Funny the World...

"WHAT'S 'GAY,' DADDY?"

May 1, 2000

"What's gay, Daddy?" I overheard a young boy ask his father yesterday, as the family found itself in the middle of the largest assembly of gays and lesbians in the country's history. The father looked at the people around him in obvious disgust, "It's when men think they're women and women think they're men," he answered.

This brief exchange reminded me why gatherings like this are necessary, how much ignorance there is out there, and why I felt it important to go to Washington.

It was a beautiful day, weather-wise. After weeks of grey weather, God smiled on his gay children and brought out sun, a mild breeze, and absolutely perfect conditions. I boarded the metro at Shady Grove, the end of the line. There was a joyous atmosphere on the platform and I began chatting with Ray and Ray, a couple from Long Island. We started talking about schools and gay kids and Mitch, from Albany, joined us. He works with GLSEN (Gay Lesbian Straight Education Network) and we talked about making schools safe for kids. A girl whose name I don't remember, joined in. She's a high school kid from Maryland whose school won't allow a GSA (Gay-Straight Alliance) to be formed and she talked about how gay kids had nowhere to just hang out. I suggested to her that she get in touch with her local PFLAG to see if she could get some help in dealing with the schools.

We arrived at Metro Center and went our separate ways, hugging each other, and wishing each other a good day on the mall. I met The Last Session group at Freedom plaza and we all walked down to the Washington Monument to join the parade walking the last bits to the mall area. Fred Phelps and his "God hates fags" group were there. One military officer, in uniform, asked him if he realized that gay men had fought in order to protect his right to harass them. Phelps had no reply.

We stood at the back of this sea of people and rainbow flags. Off in the distance we could see the main stage, and behind it the Capitol.  We listened to speeches for awhile--some inspiring, some tedious, but all with the same message: all people deserve equal rights. We then wandered over to the street fair, got something to eat, and then back to the mall, behind the stage, where we hauled Steve out to come sit with us while waiting for his chance to go on stage. They were already an hour behind schedule, so his scheduled 4:30 appearance wouldn't be until 5:30 at least.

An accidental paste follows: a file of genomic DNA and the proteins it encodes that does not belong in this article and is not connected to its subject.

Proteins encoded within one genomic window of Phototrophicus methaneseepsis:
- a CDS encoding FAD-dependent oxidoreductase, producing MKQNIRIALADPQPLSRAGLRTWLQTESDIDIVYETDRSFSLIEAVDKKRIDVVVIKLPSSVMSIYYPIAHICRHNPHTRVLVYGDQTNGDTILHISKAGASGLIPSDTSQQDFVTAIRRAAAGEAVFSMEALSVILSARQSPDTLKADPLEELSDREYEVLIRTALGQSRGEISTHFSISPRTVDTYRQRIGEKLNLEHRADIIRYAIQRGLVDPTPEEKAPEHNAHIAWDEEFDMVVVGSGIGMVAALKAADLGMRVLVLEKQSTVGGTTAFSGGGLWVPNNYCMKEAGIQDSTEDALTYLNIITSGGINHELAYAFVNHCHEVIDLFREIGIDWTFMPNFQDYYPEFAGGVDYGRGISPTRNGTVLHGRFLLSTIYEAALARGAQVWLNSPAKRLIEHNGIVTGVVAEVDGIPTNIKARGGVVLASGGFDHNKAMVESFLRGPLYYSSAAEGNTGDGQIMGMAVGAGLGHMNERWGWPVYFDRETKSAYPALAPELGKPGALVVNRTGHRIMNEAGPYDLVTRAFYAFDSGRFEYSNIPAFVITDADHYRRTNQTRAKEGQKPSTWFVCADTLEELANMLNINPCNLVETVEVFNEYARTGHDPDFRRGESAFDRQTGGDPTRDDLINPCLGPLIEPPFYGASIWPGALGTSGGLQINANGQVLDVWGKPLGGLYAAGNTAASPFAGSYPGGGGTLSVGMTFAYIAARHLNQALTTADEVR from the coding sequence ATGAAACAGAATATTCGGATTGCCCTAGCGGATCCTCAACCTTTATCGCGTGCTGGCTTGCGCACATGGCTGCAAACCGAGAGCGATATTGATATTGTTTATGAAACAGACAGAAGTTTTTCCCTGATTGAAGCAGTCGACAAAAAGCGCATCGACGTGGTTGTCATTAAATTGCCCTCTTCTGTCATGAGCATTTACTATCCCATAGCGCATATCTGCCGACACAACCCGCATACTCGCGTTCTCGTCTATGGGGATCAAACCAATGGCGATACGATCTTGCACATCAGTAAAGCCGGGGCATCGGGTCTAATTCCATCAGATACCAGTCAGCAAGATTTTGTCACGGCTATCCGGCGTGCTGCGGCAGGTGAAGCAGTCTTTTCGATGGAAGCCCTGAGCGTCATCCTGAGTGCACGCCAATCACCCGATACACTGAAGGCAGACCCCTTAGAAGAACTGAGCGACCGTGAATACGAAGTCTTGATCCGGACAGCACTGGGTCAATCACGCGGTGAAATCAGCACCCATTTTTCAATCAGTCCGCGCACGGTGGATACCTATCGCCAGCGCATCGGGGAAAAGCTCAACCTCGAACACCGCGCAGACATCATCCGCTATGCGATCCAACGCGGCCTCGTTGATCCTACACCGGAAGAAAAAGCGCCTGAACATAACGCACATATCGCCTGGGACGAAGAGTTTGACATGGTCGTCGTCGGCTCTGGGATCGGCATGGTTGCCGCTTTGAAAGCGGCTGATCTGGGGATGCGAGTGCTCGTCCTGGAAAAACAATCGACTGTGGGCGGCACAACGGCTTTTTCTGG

We listened to more speeches--Kathy Najimy, of "Veronica's Closet," talked about the importance of speaking out; Ellen Degeneres expressed her pride in being gay and her mother, Betty, talked about the importance of accepting all our children, no matter what their orientation; Dana Rivers, teacher recently fired from her teaching job, over the protest of parents, students, and fellow teachers, simply because she had a sex change operation; Dennis Shepard, Matthew's father, talked about the importance of making the world safe for gay people everywhere. PFLAG Moms and Dads talked about loving their gay kids.

The speakers went on and on and covered all aspects of the population. However, the hour got late and they rushed through the remaining presenters -- representatives of the military, the gay Boy Scout, people instrumental in Vermont's passage of the country's first equal rights for domestic partners bill, etc. etc. The event was now two hours behind schedule and it was obvious Steve would not be able to sing. But he did make it to the podium.  He said simply "I'm a songwriter with AIDS. I was supposed to die, but instead I wrote a musical!" and invited people to check out hisweb site. The crowd cheered.

 

He'd had his 15 seconds of fame. We took a little jaunt (by this time I'd been on my feet 8 hours and this body ain't built for endurance) from A and 3rd to 7th and H. (Yes, I'm proud that I was able to keep up, but I may never walk again.) to a mongolian barbecue, where we were able to relax, replenish our fluids (I drank gallons of water), and rehash the day. I limped back to the Metro and returned to Shady Grove. It had been a full day, but a memorable one. It's criminal that American citizens have to fight so hard for the same rights that most of us take for granted. The fight for equality for gay, lesbian, bisexual and transgendered people has come a long way. There is still a long way to go. Maybe someday when a kid asks his father what "gay" means, he can explain that gay people are simply people who love people of the same gender, and he won't look down his nose in disgust as he does it.

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created 5/1/00 by Bev Sykes

 

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